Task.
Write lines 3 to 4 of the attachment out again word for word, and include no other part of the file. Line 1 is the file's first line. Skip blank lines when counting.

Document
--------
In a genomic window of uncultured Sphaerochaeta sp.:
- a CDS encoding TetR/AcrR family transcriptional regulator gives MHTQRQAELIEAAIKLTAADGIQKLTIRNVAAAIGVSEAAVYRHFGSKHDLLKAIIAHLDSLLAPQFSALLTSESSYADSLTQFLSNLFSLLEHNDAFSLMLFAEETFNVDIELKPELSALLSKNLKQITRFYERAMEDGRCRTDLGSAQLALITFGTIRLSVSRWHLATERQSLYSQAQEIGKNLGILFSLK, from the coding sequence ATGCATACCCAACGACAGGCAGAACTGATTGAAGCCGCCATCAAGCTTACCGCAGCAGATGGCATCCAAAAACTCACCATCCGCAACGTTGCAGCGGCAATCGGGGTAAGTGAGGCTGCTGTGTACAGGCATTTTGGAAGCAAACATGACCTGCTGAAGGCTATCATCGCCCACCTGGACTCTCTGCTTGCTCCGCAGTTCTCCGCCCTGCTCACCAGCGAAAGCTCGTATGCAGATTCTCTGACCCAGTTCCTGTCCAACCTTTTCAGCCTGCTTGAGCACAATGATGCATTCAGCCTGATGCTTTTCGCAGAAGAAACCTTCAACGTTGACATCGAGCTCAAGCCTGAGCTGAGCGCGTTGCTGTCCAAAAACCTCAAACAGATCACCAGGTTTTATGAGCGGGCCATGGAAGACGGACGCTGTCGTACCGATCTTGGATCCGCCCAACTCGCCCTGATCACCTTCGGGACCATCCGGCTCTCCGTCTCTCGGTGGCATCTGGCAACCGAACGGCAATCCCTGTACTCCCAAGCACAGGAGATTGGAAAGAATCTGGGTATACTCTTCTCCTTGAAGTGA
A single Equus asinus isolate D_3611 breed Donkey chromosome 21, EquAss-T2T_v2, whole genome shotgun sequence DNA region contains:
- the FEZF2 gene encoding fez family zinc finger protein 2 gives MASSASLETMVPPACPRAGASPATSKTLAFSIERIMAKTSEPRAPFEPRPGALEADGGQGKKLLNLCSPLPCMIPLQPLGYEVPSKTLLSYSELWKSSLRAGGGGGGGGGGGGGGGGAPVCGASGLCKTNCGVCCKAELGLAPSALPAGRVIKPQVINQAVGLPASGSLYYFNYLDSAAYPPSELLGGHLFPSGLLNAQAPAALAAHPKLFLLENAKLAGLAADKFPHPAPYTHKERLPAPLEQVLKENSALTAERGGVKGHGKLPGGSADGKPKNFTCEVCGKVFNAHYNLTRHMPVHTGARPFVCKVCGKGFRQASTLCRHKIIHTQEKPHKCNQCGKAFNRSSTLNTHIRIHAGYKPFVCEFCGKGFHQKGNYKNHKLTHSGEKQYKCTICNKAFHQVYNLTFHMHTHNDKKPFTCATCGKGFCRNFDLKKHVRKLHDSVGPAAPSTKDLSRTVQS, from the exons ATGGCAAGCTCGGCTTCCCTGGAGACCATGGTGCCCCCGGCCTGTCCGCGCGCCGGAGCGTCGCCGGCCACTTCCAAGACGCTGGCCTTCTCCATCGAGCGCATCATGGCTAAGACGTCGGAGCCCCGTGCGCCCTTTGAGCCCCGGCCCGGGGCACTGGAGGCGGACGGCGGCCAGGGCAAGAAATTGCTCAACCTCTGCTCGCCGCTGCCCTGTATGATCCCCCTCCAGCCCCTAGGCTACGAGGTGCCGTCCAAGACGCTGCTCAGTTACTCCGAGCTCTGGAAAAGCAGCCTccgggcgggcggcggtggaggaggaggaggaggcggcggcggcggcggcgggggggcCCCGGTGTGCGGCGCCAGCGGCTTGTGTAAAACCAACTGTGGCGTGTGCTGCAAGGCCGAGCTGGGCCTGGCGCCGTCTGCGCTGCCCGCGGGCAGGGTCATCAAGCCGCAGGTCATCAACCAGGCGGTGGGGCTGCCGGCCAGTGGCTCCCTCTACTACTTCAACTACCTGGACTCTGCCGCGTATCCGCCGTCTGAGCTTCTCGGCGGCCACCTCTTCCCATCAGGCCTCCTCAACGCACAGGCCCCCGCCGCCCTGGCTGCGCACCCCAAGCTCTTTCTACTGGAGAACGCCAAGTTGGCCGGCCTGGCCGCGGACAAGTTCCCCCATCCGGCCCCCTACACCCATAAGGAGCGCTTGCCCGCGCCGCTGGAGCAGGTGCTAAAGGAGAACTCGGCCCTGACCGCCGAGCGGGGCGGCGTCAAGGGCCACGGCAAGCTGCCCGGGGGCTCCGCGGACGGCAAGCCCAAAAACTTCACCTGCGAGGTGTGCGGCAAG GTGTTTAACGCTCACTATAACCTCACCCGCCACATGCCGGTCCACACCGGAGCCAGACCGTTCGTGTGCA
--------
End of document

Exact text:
A single Equus asinus isolate D_3611 breed Donkey chromosome 21, EquAss-T2T_v2, whole genome shotgun sequence DNA region contains:
- the FEZF2 gene encoding fez family zinc finger protein 2 gives MASSASLETMVPPACPRAGASPATSKTLAFSIERIMAKTSEPRAPFEPRPGALEADGGQGKKLLNLCSPLPCMIPLQPLGYEVPSKTLLSYSELWKSSLRAGGGGGGGGGGGGGGGGAPVCGASGLCKTNCGVCCKAELGLAPSALPAGRVIKPQVINQAVGLPASGSLYYFNYLDSAAYPPSELLGGHLFPSGLLNAQAPAALAAHPKLFLLENAKLAGLAADKFPHPAPYTHKERLPAPLEQVLKENSALTAERGGVKGHGKLPGGSADGKPKNFTCEVCGKVFNAHYNLTRHMPVHTGARPFVCKVCGKGFRQASTLCRHKIIHTQEKPHKCNQCGKAFNRSSTLNTHIRIHAGYKPFVCEFCGKGFHQKGNYKNHKLTHSGEKQYKCTICNKAFHQVYNLTFHMHTHNDKKPFTCATCGKGFCRNFDLKKHVRKLHDSVGPAAPSTKDLSRTVQS, from the exons ATGGCAAGCTCGGCTTCCCTGGAGACCATGGTGCCCCCGGCCTGTCCGCGCGCCGGAGCGTCGCCGGCCACTTCCAAGACGCTGGCCTTCTCCATCGAGCGCATCATGGCTAAGACGTCGGAGCCCCGTGCGCCCTTTGAGCCCCGGCCCGGGGCACTGGAGGCGGACGGCGGCCAGGGCAAGAAATTGCTCAACCTCTGCTCGCCGCTGCCCTGTATGATCCCCCTCCAGCCCCTAGGCTACGAGGTGCCGTCCAAGACGCTGCTCAGTTACTCCGAGCTCTGGAAAAGCAGCCTccgggcgggcggcggtggaggaggaggaggaggcggcggcggcggcggcgggggggcCCCGGTGTGCGGCGCCAGCGGCTTGTGTAAAACCAACTGTGGCGTGTGCTGCAAGGCCGAGCTGGGCCTGGCGCCGTCTGCGCTGCCCGCGGGCAGGGTCATCAAGCCGCAGGTCATCAACCAGGCGGTGGGGCTGCCGGCCAGTGGCTCCCTCTACTACTTCAACTACCTGGACTCTGCCGCGTATCCGCCGTCTGAGCTTCTCGGCGGCCACCTCTTCCCATCAGGCCTCCTCAACGCACAGGCCCCCGCCGCCCTGGCTGCGCACCCCAAGCTCTTTCTACTGGAGAACGCCAAGTTGGCCGGCCTGGCCGCGGACAAGTTCCCCCATCCGGCCCCCTACACCCATAAGGAGCGCTTGCCCGCGCCGCTGGAGCAGGTGCTAAAGGAGAACTCGGCCCTGACCGCCGAGCGGGGCGGCGTCAAGGGCCACGGCAAGCTGCCCGGGGGCTCCGCGGACGGCAAGCCCAAAAACTTCACCTGCGAGGTGTGCGGCAAG GTGTTTAACGCTCACTATAACCTCACCCGCCACATGCCGGTCCACACCGGAGCCAGACCGTTCGTGTGCA